My initial impressions when I first put the shoe on were mixed – the uppers are really, really nice, but I wasn’t crazy about the feel of the rockered sole. The best analogy I can provide is that it feels like a pair of Newtons with the forefoot lugs transplanted to the midfoot – there is a distinct sense of upward pressure just in front of the heel. This can be attributed to the fact that the midsole thickness is 14mm in the heel, 19mm in the midfoot, and 10mm in the forefoot. They feel quite strange, and a bit uncomfortable, to stand or walk in (same goes for Newtons – I can only run in them).

After collecting some initial thoughts, I sent the following email off to Kurt to share my first-wear feelings:

They just arrived today, just opened up the box and tried them on. Here are some initial thoughts just from putting them on and walking around the house:

-Upper is excellent, love that there is very little structure to it, and the nearly seamless internal lining is fantastic. Definitely seems like a shoe that could be used sockless (my preference). Very reminiscent of the Nike Free

-The built in sockliner is nice, very similar to the sockliner in the Saucony Hattori.

-I like the design of the tongue, and the fact that it is stitched to the upper

-Toebox is plenty roomy for me (wearing the size 10’s, which give me about a thumb’s width of space in front of my big toe), though some of the more minimalist runners may prefer more width up front. That being said, most hardcore minimalists probably won’t run in a shoe like this, so it may not matter much. I suspect that’s not your target market anyway.

The sole is definitely unlike anything I have worn before. Only shoe I’ve ever put on where I can rock backward off the heel, and it feels a bit awkward to walk in them. Best analogy I can come up with would be taking the forefoot lugs on a pair of Newton’s and sticking them under the midfoot. I’ll have to withhold judgment until I run in them, but definitely a different feel.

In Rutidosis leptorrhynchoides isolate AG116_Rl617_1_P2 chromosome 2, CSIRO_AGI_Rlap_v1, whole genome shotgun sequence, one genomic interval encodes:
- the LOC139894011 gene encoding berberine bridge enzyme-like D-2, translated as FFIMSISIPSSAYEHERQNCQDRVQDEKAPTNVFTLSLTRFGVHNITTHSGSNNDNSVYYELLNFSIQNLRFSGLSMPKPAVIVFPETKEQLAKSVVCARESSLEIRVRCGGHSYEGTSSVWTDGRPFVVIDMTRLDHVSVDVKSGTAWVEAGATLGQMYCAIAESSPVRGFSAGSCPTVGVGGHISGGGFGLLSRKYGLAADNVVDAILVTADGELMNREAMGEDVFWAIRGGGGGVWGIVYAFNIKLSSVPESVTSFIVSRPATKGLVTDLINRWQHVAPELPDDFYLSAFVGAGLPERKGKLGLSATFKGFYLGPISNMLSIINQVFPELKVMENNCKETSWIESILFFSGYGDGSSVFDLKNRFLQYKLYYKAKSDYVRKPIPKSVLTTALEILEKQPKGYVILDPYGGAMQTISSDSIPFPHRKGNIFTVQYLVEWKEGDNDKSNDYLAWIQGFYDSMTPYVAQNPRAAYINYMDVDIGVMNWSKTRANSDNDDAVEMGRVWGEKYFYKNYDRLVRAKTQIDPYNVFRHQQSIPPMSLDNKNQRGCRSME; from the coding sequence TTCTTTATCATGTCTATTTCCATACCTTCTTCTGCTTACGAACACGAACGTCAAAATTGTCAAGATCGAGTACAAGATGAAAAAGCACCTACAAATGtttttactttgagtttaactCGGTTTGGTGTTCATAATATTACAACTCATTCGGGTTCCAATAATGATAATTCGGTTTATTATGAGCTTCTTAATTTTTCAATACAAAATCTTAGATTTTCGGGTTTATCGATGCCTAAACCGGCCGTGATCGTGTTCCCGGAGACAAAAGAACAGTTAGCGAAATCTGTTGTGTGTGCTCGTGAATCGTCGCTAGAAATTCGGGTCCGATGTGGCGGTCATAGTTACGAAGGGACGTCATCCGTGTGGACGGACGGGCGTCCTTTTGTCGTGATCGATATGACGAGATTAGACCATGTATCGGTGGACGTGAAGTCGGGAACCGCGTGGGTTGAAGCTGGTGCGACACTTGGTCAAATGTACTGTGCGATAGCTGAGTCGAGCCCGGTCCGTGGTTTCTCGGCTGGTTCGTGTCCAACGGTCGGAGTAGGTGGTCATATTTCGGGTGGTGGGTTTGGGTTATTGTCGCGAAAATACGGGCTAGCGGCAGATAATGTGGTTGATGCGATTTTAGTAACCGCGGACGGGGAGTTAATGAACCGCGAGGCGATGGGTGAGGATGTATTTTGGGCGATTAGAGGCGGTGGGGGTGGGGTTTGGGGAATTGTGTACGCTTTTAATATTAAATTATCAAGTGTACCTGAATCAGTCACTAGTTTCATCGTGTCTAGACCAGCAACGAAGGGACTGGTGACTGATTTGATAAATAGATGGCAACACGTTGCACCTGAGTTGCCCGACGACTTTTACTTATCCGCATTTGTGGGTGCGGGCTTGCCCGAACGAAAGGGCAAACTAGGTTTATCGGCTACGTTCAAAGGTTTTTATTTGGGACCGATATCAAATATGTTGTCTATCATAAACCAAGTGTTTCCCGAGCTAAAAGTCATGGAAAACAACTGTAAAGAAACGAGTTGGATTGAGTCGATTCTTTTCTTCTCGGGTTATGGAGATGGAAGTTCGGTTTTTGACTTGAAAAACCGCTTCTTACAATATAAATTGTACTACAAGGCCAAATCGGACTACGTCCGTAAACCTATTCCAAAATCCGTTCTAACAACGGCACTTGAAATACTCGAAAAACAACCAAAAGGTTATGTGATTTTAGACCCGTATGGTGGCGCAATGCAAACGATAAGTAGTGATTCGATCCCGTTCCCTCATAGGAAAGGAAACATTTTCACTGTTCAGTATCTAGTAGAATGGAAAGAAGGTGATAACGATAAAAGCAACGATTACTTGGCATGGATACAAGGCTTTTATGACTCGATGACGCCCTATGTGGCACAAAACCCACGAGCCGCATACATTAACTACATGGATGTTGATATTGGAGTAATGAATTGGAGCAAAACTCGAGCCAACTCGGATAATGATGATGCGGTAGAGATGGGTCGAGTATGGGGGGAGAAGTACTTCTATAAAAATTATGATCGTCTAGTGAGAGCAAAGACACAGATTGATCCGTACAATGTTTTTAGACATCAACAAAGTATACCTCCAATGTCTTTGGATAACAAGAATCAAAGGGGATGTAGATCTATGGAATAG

In general, I’ll admit that my view of a midfoot strike differs a bit from that promoted by the rocker concept. I define a midfoot strike as simultaneous contact of the heel and the pad under the fifth metatarsal. If you look at a pressure tracing for a midfoot strike, it starts right about where you have the midfoot pods on your shoe, but I think that’s because those tracings average out the pressure distributed simultaneously at the heel and under the fifth met. As such, I’m a bit skeptical of building up a shoe under the midfoot since it’s not so much that this is the spot at which you want to contact, but that it’s the midpoint between the actual contact points under the heel and forefoot. I think the phrase “midfoot strike” is actually a bit of a misnomer, and that “full-foot” might be a better descriptor of landing along that entire lateral margin simultaneously.

So, if I were to create a “midfoot strike shoe,” my approach would possibly be to put pods like you have under the lateral forefoot and under the lateral heel, or perhaps continuously under the entire lateral edge of the shoe. Having the pods under the middle puts pressure up under the front of the heel, back of the arch, and not sure how this will feel when I run in them (I’ll keep an open mind).

I tend to think we should encourage form like that adopted when barefoot or something close to that, and the sensation of rolling backward onto the heel doesn’t simulate what it’s like to be barefoot.

Without having run in it, I do suspect it will be hard to heel strike in this shoe, which accomplishes that goal, but I also wonder how well it will let the heel come down after initial contact is made further forward.

This shoe really feels to me like a cross between the Nike Free Run and the Saucony Hattori with a rockered bottom. If you took the upper of your shoe (one of the nicest I’ve worn), put it on a zero-drop sole (or even a 2-3mm drop) like that of the Hattori, and put pods for durability under the lateral margin of the shoe, you’d have a real winner that I think would gain a strong following. And, if you made that same shoe in kid’s sizes, I personally would be thrilled!